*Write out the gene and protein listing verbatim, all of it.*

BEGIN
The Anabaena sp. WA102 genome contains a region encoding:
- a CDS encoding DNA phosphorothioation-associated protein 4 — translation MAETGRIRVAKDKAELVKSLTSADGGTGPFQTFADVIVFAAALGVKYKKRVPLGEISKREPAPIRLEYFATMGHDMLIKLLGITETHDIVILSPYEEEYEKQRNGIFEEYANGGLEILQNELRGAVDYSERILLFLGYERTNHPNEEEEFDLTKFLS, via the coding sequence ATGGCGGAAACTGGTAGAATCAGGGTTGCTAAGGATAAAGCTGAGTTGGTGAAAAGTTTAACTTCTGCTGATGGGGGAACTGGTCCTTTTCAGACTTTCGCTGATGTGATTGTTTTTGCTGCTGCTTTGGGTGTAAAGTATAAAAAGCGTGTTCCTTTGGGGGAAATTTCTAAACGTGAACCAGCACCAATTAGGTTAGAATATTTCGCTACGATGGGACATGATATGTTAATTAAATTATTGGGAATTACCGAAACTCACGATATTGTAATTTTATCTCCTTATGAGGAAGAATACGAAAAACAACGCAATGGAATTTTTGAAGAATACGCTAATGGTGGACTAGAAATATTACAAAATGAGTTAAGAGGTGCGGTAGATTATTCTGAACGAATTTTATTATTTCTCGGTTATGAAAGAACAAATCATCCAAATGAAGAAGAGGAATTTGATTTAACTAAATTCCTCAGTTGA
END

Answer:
The Anabaena sp. WA102 genome contains a region encoding:
- a CDS encoding DNA phosphorothioation-associated protein 4 — translation MAETGRIRVAKDKAELVKSLTSADGGTGPFQTFADVIVFAAALGVKYKKRVPLGEISKREPAPIRLEYFATMGHDMLIKLLGITETHDIVILSPYEEEYEKQRNGIFEEYANGGLEILQNELRGAVDYSERILLFLGYERTNHPNEEEEFDLTKFLS, via the coding sequence ATGGCGGAAACTGGTAGAATCAGGGTTGCTAAGGATAAAGCTGAGTTGGTGAAAAGTTTAACTTCTGCTGATGGGGGAACTGGTCCTTTTCAGACTTTCGCTGATGTGATTGTTTTTGCTGCTGCTTTGGGTGTAAAGTATAAAAAGCGTGTTCCTTTGGGGGAAATTTCTAAACGTGAACCAGCACCAATTAGGTTAGAATATTTCGCTACGATGGGACATGATATGTTAATTAAATTATTGGGAATTACCGAAACTCACGATATTGTAATTTTATCTCCTTATGAGGAAGAATACGAAAAACAACGCAATGGAATTTTTGAAGAATACGCTAATGGTGGACTAGAAATATTACAAAATGAGTTAAGAGGTGCGGTAGATTATTCTGAACGAATTTTATTATTTCTCGGTTATGAAAGAACAAATCATCCAAATGAAGAAGAGGAATTTGATTTAACTAAATTCCTCAGTTGA